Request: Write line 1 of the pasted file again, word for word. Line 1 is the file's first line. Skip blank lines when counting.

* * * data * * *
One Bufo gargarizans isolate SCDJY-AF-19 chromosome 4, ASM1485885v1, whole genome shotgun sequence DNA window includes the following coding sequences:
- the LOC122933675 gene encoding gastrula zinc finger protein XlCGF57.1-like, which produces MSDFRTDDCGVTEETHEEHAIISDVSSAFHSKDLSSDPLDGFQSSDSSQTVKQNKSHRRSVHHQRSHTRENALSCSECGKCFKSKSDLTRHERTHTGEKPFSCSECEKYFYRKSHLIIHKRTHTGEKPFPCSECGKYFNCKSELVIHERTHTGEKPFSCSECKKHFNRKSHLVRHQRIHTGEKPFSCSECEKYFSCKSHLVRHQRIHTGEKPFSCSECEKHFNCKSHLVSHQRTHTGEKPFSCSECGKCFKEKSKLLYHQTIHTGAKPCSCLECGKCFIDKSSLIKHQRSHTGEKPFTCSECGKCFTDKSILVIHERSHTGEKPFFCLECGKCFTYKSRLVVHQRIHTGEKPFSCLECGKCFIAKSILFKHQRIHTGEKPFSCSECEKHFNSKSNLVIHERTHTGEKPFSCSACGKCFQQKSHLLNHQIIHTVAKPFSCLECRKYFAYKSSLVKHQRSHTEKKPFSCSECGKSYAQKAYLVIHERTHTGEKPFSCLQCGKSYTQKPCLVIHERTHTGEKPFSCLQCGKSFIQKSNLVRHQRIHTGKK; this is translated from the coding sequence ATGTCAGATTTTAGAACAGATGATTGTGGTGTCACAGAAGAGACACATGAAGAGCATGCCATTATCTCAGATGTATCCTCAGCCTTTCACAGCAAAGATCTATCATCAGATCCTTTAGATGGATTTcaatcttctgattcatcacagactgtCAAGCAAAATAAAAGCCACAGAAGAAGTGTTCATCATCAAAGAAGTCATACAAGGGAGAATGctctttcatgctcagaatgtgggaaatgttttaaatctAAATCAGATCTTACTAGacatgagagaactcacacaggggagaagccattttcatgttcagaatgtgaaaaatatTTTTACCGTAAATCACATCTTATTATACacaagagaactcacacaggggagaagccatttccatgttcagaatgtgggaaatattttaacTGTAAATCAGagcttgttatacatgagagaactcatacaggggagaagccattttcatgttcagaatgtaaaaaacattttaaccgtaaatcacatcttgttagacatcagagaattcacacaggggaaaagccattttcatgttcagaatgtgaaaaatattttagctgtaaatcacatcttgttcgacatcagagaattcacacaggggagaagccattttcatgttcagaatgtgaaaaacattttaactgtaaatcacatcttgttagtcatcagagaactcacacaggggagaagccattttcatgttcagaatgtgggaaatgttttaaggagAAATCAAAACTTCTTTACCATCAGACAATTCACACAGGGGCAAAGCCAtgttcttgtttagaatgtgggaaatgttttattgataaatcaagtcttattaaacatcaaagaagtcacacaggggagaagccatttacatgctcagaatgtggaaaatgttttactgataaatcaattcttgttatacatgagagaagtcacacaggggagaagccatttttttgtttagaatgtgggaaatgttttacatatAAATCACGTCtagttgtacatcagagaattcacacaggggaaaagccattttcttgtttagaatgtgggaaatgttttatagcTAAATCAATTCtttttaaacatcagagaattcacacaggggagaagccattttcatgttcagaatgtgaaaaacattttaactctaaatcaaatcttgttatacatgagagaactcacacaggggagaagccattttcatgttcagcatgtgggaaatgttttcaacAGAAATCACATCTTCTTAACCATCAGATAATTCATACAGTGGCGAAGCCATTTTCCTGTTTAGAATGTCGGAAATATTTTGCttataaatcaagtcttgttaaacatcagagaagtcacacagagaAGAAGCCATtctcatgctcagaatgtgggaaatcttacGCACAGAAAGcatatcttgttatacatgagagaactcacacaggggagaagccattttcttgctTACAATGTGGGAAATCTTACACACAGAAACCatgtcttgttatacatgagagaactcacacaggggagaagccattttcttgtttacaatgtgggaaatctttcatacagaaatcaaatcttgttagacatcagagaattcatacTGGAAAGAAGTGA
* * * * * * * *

One Bufo gargarizans isolate SCDJY-AF-19 chromosome 4, ASM1485885v1, whole genome shotgun sequence DNA window includes the following coding sequences: